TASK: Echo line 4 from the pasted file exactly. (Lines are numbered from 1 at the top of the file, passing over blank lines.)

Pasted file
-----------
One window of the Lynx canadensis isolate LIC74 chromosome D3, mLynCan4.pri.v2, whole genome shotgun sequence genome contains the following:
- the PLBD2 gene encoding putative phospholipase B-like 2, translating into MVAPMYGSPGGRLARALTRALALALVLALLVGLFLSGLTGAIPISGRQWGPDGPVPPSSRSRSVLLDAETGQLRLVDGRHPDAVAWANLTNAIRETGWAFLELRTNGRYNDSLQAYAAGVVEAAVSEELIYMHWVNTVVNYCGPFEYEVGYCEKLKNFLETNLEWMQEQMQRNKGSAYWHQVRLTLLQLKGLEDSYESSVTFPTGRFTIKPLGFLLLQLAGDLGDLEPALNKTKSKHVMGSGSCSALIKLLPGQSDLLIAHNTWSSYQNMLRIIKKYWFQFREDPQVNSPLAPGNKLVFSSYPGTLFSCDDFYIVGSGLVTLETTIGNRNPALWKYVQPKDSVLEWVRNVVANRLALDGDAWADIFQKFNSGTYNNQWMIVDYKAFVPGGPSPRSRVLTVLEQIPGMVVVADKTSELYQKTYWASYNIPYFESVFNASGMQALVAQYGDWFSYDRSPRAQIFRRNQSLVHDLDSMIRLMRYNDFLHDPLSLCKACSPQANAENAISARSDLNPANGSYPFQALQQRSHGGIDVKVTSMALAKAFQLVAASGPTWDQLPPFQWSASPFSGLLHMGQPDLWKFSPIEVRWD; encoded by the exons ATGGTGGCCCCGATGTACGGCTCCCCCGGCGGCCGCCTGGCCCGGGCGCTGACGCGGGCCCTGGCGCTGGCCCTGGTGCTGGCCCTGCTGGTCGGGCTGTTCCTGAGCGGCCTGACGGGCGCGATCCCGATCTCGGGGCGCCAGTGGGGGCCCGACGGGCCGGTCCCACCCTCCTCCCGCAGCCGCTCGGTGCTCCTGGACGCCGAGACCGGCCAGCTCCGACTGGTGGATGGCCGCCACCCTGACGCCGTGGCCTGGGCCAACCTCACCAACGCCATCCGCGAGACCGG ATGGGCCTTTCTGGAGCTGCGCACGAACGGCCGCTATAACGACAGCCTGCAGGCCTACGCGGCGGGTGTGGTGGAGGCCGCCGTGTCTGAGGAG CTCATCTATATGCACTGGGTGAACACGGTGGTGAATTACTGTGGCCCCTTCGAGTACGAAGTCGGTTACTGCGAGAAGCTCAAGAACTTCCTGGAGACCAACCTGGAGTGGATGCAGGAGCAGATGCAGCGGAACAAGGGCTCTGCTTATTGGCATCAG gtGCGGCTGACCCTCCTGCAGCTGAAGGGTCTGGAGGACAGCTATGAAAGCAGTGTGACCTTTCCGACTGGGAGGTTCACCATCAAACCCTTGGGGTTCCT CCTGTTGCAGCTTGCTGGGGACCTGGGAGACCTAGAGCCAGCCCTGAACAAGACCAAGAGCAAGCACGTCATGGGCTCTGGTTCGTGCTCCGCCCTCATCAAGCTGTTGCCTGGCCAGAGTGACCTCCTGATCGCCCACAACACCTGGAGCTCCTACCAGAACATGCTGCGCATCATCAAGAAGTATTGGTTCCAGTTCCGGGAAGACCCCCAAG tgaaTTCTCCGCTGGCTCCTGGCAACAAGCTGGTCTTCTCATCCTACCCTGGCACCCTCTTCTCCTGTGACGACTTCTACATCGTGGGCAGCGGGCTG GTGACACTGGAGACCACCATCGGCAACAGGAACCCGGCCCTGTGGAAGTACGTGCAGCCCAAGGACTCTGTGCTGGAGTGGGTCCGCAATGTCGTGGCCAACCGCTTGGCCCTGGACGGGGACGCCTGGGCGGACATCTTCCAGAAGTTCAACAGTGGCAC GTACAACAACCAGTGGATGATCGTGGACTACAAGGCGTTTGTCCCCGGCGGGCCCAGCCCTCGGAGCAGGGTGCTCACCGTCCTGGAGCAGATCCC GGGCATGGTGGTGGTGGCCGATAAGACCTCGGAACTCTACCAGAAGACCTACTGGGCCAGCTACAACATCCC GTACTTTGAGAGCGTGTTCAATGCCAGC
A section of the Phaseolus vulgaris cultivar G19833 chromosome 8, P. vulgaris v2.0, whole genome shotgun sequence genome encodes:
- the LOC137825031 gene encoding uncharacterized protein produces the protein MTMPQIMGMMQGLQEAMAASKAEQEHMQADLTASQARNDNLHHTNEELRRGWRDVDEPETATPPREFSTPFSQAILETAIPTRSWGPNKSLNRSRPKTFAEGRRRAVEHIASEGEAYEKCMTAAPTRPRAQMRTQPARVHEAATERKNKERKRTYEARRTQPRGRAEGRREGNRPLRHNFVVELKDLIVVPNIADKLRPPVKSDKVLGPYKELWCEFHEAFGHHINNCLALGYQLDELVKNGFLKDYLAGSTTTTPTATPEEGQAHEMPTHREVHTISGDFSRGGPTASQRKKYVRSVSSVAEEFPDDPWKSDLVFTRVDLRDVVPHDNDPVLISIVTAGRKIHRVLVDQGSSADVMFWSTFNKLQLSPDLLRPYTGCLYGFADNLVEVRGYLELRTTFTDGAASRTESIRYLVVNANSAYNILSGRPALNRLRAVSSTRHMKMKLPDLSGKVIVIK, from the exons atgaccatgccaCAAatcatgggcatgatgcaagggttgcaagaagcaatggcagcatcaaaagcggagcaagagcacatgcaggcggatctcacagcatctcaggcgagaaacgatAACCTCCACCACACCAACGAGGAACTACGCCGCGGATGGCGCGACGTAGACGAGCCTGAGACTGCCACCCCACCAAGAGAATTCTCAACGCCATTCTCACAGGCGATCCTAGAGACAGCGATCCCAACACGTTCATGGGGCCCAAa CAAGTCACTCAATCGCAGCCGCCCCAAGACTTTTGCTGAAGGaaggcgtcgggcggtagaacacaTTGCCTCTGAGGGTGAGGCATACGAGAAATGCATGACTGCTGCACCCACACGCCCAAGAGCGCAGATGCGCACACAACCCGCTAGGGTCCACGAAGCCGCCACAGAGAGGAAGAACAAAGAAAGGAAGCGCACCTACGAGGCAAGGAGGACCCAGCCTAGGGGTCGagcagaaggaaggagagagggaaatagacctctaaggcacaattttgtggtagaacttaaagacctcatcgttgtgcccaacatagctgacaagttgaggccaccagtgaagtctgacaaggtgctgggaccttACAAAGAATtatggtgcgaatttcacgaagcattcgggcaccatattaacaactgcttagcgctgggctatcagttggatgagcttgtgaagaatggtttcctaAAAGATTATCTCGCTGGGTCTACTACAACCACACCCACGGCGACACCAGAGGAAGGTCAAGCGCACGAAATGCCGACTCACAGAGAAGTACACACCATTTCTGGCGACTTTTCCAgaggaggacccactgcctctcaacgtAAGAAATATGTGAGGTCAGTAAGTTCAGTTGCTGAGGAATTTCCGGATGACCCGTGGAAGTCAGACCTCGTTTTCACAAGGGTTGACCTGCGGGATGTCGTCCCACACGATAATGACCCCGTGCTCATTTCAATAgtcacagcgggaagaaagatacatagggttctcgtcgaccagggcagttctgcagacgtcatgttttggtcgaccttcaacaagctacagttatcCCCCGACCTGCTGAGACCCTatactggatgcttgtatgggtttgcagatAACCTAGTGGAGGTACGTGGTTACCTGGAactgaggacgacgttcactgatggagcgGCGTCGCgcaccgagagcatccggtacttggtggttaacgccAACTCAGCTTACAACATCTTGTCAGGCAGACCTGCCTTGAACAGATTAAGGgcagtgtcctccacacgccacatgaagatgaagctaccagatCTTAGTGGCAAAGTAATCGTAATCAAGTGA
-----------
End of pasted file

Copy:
- the LOC137825031 gene encoding uncharacterized protein produces the protein MTMPQIMGMMQGLQEAMAASKAEQEHMQADLTASQARNDNLHHTNEELRRGWRDVDEPETATPPREFSTPFSQAILETAIPTRSWGPNKSLNRSRPKTFAEGRRRAVEHIASEGEAYEKCMTAAPTRPRAQMRTQPARVHEAATERKNKERKRTYEARRTQPRGRAEGRREGNRPLRHNFVVELKDLIVVPNIADKLRPPVKSDKVLGPYKELWCEFHEAFGHHINNCLALGYQLDELVKNGFLKDYLAGSTTTTPTATPEEGQAHEMPTHREVHTISGDFSRGGPTASQRKKYVRSVSSVAEEFPDDPWKSDLVFTRVDLRDVVPHDNDPVLISIVTAGRKIHRVLVDQGSSADVMFWSTFNKLQLSPDLLRPYTGCLYGFADNLVEVRGYLELRTTFTDGAASRTESIRYLVVNANSAYNILSGRPALNRLRAVSSTRHMKMKLPDLSGKVIVIK, from the exons atgaccatgccaCAAatcatgggcatgatgcaagggttgcaagaagcaatggcagcatcaaaagcggagcaagagcacatgcaggcggatctcacagcatctcaggcgagaaacgatAACCTCCACCACACCAACGAGGAACTACGCCGCGGATGGCGCGACGTAGACGAGCCTGAGACTGCCACCCCACCAAGAGAATTCTCAACGCCATTCTCACAGGCGATCCTAGAGACAGCGATCCCAACACGTTCATGGGGCCCAAa CAAGTCACTCAATCGCAGCCGCCCCAAGACTTTTGCTGAAGGaaggcgtcgggcggtagaacacaTTGCCTCTGAGGGTGAGGCATACGAGAAATGCATGACTGCTGCACCCACACGCCCAAGAGCGCAGATGCGCACACAACCCGCTAGGGTCCACGAAGCCGCCACAGAGAGGAAGAACAAAGAAAGGAAGCGCACCTACGAGGCAAGGAGGACCCAGCCTAGGGGTCGagcagaaggaaggagagagggaaatagacctctaaggcacaattttgtggtagaacttaaagacctcatcgttgtgcccaacatagctgacaagttgaggccaccagtgaagtctgacaaggtgctgggaccttACAAAGAATtatggtgcgaatttcacgaagcattcgggcaccatattaacaactgcttagcgctgggctatcagttggatgagcttgtgaagaatggtttcctaAAAGATTATCTCGCTGGGTCTACTACAACCACACCCACGGCGACACCAGAGGAAGGTCAAGCGCACGAAATGCCGACTCACAGAGAAGTACACACCATTTCTGGCGACTTTTCCAgaggaggacccactgcctctcaacgtAAGAAATATGTGAGGTCAGTAAGTTCAGTTGCTGAGGAATTTCCGGATGACCCGTGGAAGTCAGACCTCGTTTTCACAAGGGTTGACCTGCGGGATGTCGTCCCACACGATAATGACCCCGTGCTCATTTCAATAgtcacagcgggaagaaagatacatagggttctcgtcgaccagggcagttctgcagacgtcatgttttggtcgaccttcaacaagctacagttatcCCCCGACCTGCTGAGACCCTatactggatgcttgtatgggtttgcagatAACCTAGTGGAGGTACGTGGTTACCTGGAactgaggacgacgttcactgatggagcgGCGTCGCgcaccgagagcatccggtacttggtggttaacgccAACTCAGCTTACAACATCTTGTCAGGCAGACCTGCCTTGAACAGATTAAGGgcagtgtcctccacacgccacatgaagatgaagctaccagatCTTAGTGGCAAAGTAATCGTAATCAAGTGA